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PREGNANCY

  • More than 30% of patients undergoing liver transplantation are women

    • Approximately 75% are of reproductive age and desire future fertility

    • Five percent are pediatric females who will mostly survive into adulthood and consider pregnancy

    • The number of successful liver recipients is increasing worldwide

  • Pregnancy associated with an increase in portal pressure

    • Hypervolemic state of pregnancy leads to an increase in portal flow and elevation of portal venous pressure transmitted to collateral veins

    • Increased pressure leads to increased risk of esophageal variceal bleeding

  • All pregnancies following transplantation are considered to be high risk

    • Maternal and fetal mortality much higher than general population

      • Maternal mortality compared with general population: 1.8% vs. 0%

      • Fetal mortality compared with general population: 5.2% vs. 2.1%

    • Need multidisciplinary care during all aspects of pregnancy with transplant hepatologist, maternal fetal medicine specialist, neonatologist, anesthesiologist, and other specialists

  • Goals of pregnancy

    • Maintain maternal health and graft function with stable immunosuppression dosing

    • Minimize pregnancy complications such as preterm delivery, hypertensive disorders, and fetal growth restriction

  • Preconception counseling

    • Ideally should occur during pretransplant evaluation process and continue through post-transplant process

    • Counsel on optimal timing of pregnancy, mode of delivery, and risks of immunosuppressive therapy

      • Suggested optimal timing of pregnancy: 1 to 2 years after transplantation, 1 year at minimum

      • At this time, patient should be on maintenance immunosuppression

      • Minimizes fetal exposure to high doses of immunosuppressants

    • The better optimized the graft function, the greater the likelihood of successful maternal and fetal outcomes

    • American Society of Transplantation (AST) consensus summary recommends that pregnancy is allowable if there has been

      • No rejection within the past year

      • Adequate and stable graft function

      • No acute infections that may affect fetal growth and well-being

      • Maintenance immunosuppression at stable dosing

    • Women need to be prepared to potentially care for a disabled child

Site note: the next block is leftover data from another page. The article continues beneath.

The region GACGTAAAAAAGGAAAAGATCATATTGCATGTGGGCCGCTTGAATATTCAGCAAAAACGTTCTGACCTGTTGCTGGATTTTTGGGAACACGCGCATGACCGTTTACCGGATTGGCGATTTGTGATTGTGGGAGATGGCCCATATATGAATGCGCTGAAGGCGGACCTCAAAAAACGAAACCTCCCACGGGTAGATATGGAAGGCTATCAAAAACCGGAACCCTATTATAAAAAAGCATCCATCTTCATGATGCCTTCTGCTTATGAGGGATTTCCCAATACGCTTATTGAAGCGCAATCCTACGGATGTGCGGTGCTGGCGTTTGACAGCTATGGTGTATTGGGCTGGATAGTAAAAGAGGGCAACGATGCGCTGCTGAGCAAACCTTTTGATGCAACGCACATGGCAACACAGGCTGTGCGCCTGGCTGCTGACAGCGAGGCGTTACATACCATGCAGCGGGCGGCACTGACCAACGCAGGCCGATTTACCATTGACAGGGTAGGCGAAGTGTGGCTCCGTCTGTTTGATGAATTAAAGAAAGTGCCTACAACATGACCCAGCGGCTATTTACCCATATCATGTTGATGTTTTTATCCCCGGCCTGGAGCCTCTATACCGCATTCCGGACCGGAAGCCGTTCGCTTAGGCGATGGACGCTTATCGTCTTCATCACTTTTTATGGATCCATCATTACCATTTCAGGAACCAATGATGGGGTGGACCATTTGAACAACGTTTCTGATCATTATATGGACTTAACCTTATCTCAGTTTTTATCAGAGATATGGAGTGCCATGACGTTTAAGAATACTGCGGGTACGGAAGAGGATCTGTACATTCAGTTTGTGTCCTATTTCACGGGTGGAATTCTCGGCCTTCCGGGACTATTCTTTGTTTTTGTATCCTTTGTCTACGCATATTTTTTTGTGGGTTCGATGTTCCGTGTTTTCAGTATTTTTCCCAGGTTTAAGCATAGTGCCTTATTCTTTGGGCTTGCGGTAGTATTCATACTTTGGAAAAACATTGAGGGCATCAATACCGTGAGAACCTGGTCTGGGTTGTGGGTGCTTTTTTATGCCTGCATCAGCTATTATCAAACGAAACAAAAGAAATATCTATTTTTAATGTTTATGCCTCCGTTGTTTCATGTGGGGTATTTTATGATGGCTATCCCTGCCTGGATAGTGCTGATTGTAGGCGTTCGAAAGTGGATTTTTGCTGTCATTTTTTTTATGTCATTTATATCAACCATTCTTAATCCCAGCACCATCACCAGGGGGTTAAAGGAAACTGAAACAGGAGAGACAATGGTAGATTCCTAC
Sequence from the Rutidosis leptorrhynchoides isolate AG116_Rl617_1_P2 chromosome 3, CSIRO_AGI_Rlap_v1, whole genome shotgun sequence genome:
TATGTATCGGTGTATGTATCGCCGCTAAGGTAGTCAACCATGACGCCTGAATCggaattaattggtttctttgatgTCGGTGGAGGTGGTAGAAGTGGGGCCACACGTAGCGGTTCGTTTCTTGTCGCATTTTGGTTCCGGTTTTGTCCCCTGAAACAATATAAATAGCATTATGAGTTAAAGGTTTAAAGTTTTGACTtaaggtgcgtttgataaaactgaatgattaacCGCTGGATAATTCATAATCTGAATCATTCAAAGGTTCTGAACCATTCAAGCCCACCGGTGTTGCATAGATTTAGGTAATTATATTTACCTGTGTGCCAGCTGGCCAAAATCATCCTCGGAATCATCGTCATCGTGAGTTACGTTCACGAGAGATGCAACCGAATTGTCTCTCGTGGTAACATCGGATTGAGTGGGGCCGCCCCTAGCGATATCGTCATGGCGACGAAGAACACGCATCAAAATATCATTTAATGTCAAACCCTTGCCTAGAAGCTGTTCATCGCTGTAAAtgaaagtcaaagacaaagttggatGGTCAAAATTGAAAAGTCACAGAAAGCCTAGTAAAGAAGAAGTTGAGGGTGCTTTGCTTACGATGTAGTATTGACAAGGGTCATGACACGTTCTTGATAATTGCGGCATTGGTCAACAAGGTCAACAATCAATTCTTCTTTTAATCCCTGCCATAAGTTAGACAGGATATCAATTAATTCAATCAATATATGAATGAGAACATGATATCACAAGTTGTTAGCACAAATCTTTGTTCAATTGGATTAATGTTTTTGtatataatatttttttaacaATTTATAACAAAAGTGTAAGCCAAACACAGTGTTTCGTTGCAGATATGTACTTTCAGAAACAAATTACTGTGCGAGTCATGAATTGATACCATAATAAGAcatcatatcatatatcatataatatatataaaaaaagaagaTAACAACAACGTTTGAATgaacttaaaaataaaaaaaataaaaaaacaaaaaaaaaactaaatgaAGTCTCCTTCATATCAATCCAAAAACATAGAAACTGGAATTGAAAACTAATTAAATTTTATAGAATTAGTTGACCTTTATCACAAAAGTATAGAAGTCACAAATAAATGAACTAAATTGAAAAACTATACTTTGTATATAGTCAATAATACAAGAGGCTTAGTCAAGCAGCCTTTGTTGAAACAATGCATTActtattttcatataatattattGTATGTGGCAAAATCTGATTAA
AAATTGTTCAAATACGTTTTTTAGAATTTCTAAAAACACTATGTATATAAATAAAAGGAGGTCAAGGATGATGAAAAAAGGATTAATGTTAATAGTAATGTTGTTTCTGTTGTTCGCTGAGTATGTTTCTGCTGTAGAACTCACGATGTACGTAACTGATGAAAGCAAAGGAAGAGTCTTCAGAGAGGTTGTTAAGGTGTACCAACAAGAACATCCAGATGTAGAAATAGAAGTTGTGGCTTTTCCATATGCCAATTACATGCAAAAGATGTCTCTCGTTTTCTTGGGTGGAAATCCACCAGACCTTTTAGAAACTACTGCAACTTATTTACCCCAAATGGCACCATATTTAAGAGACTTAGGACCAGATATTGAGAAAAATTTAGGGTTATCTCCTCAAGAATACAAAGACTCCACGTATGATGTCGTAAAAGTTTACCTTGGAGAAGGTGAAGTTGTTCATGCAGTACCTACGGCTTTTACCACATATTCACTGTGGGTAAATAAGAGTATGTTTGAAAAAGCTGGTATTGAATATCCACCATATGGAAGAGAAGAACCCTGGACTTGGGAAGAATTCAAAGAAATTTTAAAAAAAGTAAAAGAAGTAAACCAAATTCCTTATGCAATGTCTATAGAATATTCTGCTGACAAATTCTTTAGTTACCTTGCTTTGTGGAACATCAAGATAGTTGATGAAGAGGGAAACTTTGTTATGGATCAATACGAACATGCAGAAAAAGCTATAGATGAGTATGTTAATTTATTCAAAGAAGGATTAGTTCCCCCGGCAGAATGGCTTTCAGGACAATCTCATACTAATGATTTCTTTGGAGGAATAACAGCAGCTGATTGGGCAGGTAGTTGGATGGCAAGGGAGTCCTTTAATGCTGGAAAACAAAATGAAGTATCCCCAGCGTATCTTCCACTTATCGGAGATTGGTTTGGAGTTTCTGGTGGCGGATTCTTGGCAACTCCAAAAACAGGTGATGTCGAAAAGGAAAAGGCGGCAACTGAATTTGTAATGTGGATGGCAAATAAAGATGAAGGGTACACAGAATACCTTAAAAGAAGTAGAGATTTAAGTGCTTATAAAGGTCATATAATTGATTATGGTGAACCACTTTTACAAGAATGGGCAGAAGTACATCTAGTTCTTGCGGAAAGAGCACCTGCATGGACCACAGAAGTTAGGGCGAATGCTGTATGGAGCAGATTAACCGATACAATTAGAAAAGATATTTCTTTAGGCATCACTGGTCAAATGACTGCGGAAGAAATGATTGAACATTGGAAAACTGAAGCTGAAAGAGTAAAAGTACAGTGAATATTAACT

• Also need to consider who will take care of a child in case of parental disability or death due to unexpected illnesses and/or graft dysfunction

  • National Transplantation Pregnancy Registry (NTPR)

    • Active voluntary registry established in 1991 evaluating pregnancy outcomes in transplant recipients in North America

    • Rates of preeclampsia, cesarean delivery, and preterm birth higher than rates of the general population (last reported in 2013)

      • Preeclampsia rates: 21.9% vs. 3.8%

      • Cesarean delivery rates: 44.6% vs. 31.9%

      • Preterm birth rates: 39.4% vs. 12.5%

  • National Inpatient Sample (NIS)

    • All-payer inpatient database in the United States containing sample of approximately 20% of all hospitalizations

    • Rates of major maternal morbidity, hypertensive disorders, coagulopathy, preterm delivery, cesarean delivery, and postpartum hemorrhage higher than rates of general population (database from 1998 to 2014)

      • Major maternal morbidity rates: 8.0% vs. 0.5%

      • Hypertensive disorder rates: 27.8% vs. 6.9%

      • Coagulopathy rates: 3.1% vs. 0.3%

      • Preterm delivery rates: 27.5% vs. 7.0%

      • Cesarean delivery rates: 51.7% vs. 29.0%

      • Postpartum hemorrhage rates: 8.0% vs. 2.8%

    • Liver graft rejection affected 4.1% of delivery hospitalizations

  • Cesarean delivery

    • History of liver transplantation is not an indication for cesarean delivery. Should only be performed for obstetric reasons.

    • Cesarean section increases risk of maternal ...

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